Whatever the result of ‘Le Crunch’ on Saturday, French rugby’s growth and prosperity is providing an uncomfortable contrast with the ‘sad’ bigger-picture state of the English game.
At Test level, the balance of power between the countries has long lay on this side of the Channel, but the recent Gallic revival is being built on increasingly sturdy foundations.
The oval-ball landscape is wide and vibrant in France, while it is shrinking here, amid a rush to engage in desperate cost-cutting and protectionism.
There is a growing gulf between the rival nations which may soon be reflected at all levels.
The French club game is making great strides and leaving rugby across the Channel behind
France now has three professional leagues and the promotion and relegation model is driving interest, while in England there is one professional division which is about to be ring-fenced – and the second tier is now chronically under-funded and under-valued.
The Gallic clubs’ new TV deal with Canal+ is worth three times what BT Sport are paying for Premiership rights.
Playing budgets here are a fraction of what they are in France, but quotas there have ended the problem of expensive imports blocking gifted French youngsters, which had a negative impact on the national team.
Meanwhile, French rugby is expanding rapidly into new areas – both geographically and in terms of ethnic diversity.
Any health-check relating to investment and interest, exposure and dynamism would conclude that the French game is surging while the English game is declining.
But why? It is a complex issue.
Brive’s English president, Simon Gillham, identified one key difference which has created greater depth in France. The Gallic domestic game is more joined-up.
‘The Top 14 and Pro D2 (second division) meet as 30 and that is the main, huge difference with English rugby,’ he said.
‘When we vote, we vote as 30. A lot of people in the Top 14 have been in Pro D2 and a lot of people in the Pro D2 have been in the Top 14, so there is real solidarity.’
Gillham emphasises the benefit of a long-standing broadcast partnership and the fact that all games in the top two divisions are shown on TV, from Thursday evening to Sunday evening, which in turn drives sponsorship.
He identifies the rise of Vannes in Brittany as a symbol of how French rugby is in expansion mode and rails against the notion of creating a closed shop, as the Premiership are doing.
‘This idea of ring-fencing is anathema to me,’ he said.
‘I am the president of one of the biggest candidates for relegation from the Top 14 every year, but I wouldn’t change the promotion and relegation system for love or money, because there is something to play for at every level. If we didn’t have relegation, we wouldn’t have anyone in our stadium after about February each season.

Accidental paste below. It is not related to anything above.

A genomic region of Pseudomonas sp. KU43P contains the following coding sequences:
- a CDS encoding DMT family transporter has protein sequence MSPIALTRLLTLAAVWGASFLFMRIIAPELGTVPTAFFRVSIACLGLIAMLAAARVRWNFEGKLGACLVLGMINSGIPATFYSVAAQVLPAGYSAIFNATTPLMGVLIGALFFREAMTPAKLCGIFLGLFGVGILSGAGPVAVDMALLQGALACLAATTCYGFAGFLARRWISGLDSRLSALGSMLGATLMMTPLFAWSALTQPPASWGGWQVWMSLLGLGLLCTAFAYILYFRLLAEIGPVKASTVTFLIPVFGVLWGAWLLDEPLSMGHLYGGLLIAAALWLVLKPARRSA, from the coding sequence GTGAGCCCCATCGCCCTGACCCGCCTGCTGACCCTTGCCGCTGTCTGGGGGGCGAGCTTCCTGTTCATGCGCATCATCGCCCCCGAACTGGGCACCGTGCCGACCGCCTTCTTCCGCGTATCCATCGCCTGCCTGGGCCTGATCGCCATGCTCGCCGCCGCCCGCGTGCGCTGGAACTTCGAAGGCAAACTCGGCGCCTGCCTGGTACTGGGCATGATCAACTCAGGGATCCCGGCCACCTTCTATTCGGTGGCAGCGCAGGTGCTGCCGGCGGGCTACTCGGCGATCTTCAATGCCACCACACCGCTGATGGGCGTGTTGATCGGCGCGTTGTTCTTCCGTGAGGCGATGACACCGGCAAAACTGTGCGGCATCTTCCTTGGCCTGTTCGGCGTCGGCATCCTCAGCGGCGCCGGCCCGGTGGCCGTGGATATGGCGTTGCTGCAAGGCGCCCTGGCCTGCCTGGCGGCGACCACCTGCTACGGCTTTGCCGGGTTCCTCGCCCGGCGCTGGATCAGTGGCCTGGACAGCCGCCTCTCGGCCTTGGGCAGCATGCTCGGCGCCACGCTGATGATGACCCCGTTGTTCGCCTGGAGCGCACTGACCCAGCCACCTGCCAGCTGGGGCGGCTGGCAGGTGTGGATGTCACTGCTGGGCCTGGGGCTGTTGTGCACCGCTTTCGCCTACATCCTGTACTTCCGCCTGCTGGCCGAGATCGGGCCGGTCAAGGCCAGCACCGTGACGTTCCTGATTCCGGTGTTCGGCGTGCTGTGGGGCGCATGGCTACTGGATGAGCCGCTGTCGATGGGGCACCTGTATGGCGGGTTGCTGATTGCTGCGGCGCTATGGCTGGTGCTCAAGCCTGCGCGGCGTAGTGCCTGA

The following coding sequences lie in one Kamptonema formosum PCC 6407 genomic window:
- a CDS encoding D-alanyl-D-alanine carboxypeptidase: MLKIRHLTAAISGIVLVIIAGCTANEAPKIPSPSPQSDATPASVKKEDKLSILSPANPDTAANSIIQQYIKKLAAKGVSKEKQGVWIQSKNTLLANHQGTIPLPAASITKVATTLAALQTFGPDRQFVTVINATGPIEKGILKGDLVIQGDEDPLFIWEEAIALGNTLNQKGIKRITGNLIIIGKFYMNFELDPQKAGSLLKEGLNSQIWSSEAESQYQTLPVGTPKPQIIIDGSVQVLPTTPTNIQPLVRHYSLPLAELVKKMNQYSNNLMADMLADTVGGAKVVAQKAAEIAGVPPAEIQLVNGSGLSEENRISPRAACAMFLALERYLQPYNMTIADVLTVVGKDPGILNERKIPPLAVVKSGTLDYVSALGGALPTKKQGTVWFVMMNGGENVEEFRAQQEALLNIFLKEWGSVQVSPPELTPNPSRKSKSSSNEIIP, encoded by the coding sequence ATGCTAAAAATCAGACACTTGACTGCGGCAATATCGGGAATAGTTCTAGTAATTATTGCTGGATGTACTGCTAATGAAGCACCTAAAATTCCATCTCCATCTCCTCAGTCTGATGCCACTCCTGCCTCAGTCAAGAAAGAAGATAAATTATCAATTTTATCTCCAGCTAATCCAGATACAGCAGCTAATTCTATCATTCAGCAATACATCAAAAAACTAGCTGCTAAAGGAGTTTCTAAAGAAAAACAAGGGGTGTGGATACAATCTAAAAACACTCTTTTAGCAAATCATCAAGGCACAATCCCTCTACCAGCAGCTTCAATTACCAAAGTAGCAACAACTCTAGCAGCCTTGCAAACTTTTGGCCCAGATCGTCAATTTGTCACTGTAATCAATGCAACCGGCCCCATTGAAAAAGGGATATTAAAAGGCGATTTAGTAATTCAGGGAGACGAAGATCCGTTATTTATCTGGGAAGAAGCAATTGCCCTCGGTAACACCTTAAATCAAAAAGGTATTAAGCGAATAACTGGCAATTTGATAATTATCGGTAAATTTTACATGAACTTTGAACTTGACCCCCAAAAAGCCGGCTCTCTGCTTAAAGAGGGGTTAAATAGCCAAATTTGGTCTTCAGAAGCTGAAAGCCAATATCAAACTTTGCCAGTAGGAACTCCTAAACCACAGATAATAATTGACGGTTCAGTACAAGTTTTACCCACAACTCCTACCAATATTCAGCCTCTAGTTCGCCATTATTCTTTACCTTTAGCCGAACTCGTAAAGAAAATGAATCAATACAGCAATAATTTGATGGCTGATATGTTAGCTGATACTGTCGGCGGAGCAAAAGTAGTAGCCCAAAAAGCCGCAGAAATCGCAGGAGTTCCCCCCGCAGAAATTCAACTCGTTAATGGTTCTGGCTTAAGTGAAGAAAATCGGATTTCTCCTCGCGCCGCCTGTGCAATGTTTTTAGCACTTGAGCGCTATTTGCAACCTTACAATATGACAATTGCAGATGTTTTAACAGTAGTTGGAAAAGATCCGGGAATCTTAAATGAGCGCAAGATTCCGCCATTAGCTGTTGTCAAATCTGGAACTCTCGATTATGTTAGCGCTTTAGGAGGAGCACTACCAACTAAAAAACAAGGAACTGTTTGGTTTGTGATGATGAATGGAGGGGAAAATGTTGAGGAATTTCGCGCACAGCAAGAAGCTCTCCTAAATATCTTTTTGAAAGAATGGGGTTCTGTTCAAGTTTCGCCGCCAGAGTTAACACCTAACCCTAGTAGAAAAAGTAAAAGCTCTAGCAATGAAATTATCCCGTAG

‘The one season we got well clear of the relegation area and we weren’t in the top six, our crowds dropped off in March and April.
The season before, we had to beat Stade Francais in our last game to stay up and the place was full to the rafters. The whole week before, everyone in the town, all the shops and the restaurants put out black and white flags. Everyone was a Briviste – and we won. That is another great memory.
If that had been a dead-rubber game, who gives a s***?’
The Gallagher Premiership could learn lessons by looking at what the French have done
The diversity drive has been another positive feature of the French game in recent years, with clubs and the national team increasingly reflecting the country’s ethnic mix.
Gillham saluted the two giant Parisian clubs for leading that process, saying: ‘Racing and Stade Francais have both done great work in bringing in kids from those areas in the north of Paris who are the descendants of immigrants. These are people who would never normally have come into rugby but that is happening now.
‘The sport here is much more socially diverse now.
The guy who captains Brive is called Said Hireche, whose parents are Algerian immigrants. He’s from the western suburbs of Paris – from a very tough town – and he got into rugby almost by accident, but now he is such a role model for our club, which is in a real rugby heartland.
Fifteen years ago, you’d only get white kids playing for Brive.’
Up in Normandy, former England scrum-half Richard Hill has overseen Rouen’s emergence as a rising force far from the traditional rugby heartlands – after coaching spells at Bristol and Worcester.
He identified a luyen thi toeic cap toc on squad sizes as a factor driving French players to seek contracts in Pro D2 and even in a new professional, national league swiftly created to serve as a bridge from the amateur game below, for clubs making the step up.
The talent is spread out and players are able to play.
While the Championship in England is barely surviving on financial rations, the French equivalent is now an attractive, competitive proposition.
Pro D2 games such as this one between Perpignan and Carcassonne are televised
‘Each Pro D2 club has to have an academy so you have to put the resources in place to identify and develop talent in your area,’ said Hill.
‘In England, there aren’t many Championship clubs with academies. Here, each Top 14 and Pro D2 club have an academy, so there are 30 of them around the country.
‘We had someone like Gabin Villiere, who came from a little club in Normandy, worked with me for six years and he has gone on to play for France.